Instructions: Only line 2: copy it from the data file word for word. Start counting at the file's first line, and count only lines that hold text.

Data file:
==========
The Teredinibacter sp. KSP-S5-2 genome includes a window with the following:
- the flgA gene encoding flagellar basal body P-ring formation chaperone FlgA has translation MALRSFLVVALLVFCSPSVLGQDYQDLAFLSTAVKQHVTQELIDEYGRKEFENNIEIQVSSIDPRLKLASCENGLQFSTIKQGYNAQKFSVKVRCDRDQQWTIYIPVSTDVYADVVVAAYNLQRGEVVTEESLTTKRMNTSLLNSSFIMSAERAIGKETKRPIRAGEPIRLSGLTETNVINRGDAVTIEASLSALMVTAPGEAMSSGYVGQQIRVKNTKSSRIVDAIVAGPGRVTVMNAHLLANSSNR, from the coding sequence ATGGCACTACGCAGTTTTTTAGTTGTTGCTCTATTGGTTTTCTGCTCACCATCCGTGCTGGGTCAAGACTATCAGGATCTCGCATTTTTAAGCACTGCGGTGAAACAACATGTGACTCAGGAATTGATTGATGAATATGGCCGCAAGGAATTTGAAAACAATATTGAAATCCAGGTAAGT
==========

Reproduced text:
- the flgA gene encoding flagellar basal body P-ring formation chaperone FlgA has translation MALRSFLVVALLVFCSPSVLGQDYQDLAFLSTAVKQHVTQELIDEYGRKEFENNIEIQVSSIDPRLKLASCENGLQFSTIKQGYNAQKFSVKVRCDRDQQWTIYIPVSTDVYADVVVAAYNLQRGEVVTEESLTTKRMNTSLLNSSFIMSAERAIGKETKRPIRAGEPIRLSGLTETNVINRGDAVTIEASLSALMVTAPGEAMSSGYVGQQIRVKNTKSSRIVDAIVAGPGRVTVMNAHLLANSSNR, from the coding sequence ATGGCACTACGCAGTTTTTTAGTTGTTGCTCTATTGGTTTTCTGCTCACCATCCGTGCTGGGTCAAGACTATCAGGATCTCGCATTTTTAAGCACTGCGGTGAAACAACATGTGACTCAGGAATTGATTGATGAATATGGCCGCAAGGAATTTGAAAACAATATTGAAATCCAGGTAAGT